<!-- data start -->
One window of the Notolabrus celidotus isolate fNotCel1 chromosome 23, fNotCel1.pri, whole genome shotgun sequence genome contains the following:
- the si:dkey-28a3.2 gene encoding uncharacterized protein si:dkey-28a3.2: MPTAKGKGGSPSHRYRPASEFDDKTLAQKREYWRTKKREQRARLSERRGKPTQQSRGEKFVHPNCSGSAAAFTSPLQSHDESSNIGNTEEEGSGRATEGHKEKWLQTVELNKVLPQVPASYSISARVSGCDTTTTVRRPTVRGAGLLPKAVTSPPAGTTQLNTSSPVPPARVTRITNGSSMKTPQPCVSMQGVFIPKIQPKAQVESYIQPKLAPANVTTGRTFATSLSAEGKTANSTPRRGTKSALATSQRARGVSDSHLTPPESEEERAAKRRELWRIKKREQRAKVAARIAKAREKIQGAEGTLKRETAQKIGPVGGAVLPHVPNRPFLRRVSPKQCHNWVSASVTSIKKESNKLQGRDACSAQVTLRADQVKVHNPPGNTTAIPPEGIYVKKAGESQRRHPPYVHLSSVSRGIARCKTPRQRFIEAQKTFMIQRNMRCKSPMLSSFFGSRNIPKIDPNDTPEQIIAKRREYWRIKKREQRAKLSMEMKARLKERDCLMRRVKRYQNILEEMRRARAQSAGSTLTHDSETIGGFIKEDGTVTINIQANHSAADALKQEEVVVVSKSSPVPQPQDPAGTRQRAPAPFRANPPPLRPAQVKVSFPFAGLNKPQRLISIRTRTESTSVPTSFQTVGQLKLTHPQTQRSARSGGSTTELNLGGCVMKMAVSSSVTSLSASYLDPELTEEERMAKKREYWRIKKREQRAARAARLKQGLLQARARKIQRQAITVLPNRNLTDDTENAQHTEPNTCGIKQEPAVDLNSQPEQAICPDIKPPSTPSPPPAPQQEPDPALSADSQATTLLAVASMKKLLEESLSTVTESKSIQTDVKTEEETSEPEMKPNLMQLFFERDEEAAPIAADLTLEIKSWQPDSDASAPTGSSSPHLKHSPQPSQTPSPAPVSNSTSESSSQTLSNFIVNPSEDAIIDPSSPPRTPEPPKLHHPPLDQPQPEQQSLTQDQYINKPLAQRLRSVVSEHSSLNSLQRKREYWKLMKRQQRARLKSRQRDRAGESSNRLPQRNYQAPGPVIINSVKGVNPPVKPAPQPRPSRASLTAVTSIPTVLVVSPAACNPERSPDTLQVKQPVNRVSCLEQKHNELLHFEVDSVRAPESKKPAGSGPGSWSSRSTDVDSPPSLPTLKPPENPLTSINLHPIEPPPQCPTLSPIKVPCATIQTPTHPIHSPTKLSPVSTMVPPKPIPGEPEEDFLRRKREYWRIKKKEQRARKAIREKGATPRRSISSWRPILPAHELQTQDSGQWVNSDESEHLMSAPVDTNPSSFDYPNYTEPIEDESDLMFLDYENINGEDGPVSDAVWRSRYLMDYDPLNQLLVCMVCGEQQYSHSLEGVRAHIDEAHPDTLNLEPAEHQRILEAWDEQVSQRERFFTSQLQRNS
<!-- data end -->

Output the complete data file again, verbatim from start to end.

One window of the Notolabrus celidotus isolate fNotCel1 chromosome 23, fNotCel1.pri, whole genome shotgun sequence genome contains the following:
- the si:dkey-28a3.2 gene encoding uncharacterized protein si:dkey-28a3.2: MPTAKGKGGSPSHRYRPASEFDDKTLAQKREYWRTKKREQRARLSERRGKPTQQSRGEKFVHPNCSGSAAAFTSPLQSHDESSNIGNTEEEGSGRATEGHKEKWLQTVELNKVLPQVPASYSISARVSGCDTTTTVRRPTVRGAGLLPKAVTSPPAGTTQLNTSSPVPPARVTRITNGSSMKTPQPCVSMQGVFIPKIQPKAQVESYIQPKLAPANVTTGRTFATSLSAEGKTANSTPRRGTKSALATSQRARGVSDSHLTPPESEEERAAKRRELWRIKKREQRAKVAARIAKAREKIQGAEGTLKRETAQKIGPVGGAVLPHVPNRPFLRRVSPKQCHNWVSASVTSIKKESNKLQGRDACSAQVTLRADQVKVHNPPGNTTAIPPEGIYVKKAGESQRRHPPYVHLSSVSRGIARCKTPRQRFIEAQKTFMIQRNMRCKSPMLSSFFGSRNIPKIDPNDTPEQIIAKRREYWRIKKREQRAKLSMEMKARLKERDCLMRRVKRYQNILEEMRRARAQSAGSTLTHDSETIGGFIKEDGTVTINIQANHSAADALKQEEVVVVSKSSPVPQPQDPAGTRQRAPAPFRANPPPLRPAQVKVSFPFAGLNKPQRLISIRTRTESTSVPTSFQTVGQLKLTHPQTQRSARSGGSTTELNLGGCVMKMAVSSSVTSLSASYLDPELTEEERMAKKREYWRIKKREQRAARAARLKQGLLQARARKIQRQAITVLPNRNLTDDTENAQHTEPNTCGIKQEPAVDLNSQPEQAICPDIKPPSTPSPPPAPQQEPDPALSADSQATTLLAVASMKKLLEESLSTVTESKSIQTDVKTEEETSEPEMKPNLMQLFFERDEEAAPIAADLTLEIKSWQPDSDASAPTGSSSPHLKHSPQPSQTPSPAPVSNSTSESSSQTLSNFIVNPSEDAIIDPSSPPRTPEPPKLHHPPLDQPQPEQQSLTQDQYINKPLAQRLRSVVSEHSSLNSLQRKREYWKLMKRQQRARLKSRQRDRAGESSNRLPQRNYQAPGPVIINSVKGVNPPVKPAPQPRPSRASLTAVTSIPTVLVVSPAACNPERSPDTLQVKQPVNRVSCLEQKHNELLHFEVDSVRAPESKKPAGSGPGSWSSRSTDVDSPPSLPTLKPPENPLTSINLHPIEPPPQCPTLSPIKVPCATIQTPTHPIHSPTKLSPVSTMVPPKPIPGEPEEDFLRRKREYWRIKKKEQRARKAIREKGATPRRSISSWRPILPAHELQTQDSGQWVNSDESEHLMSAPVDTNPSSFDYPNYTEPIEDESDLMFLDYENINGEDGPVSDAVWRSRYLMDYDPLNQLLVCMVCGEQQYSHSLEGVRAHIDEAHPDTLNLEPAEHQRILEAWDEQVSQRERFFTSQLQRNS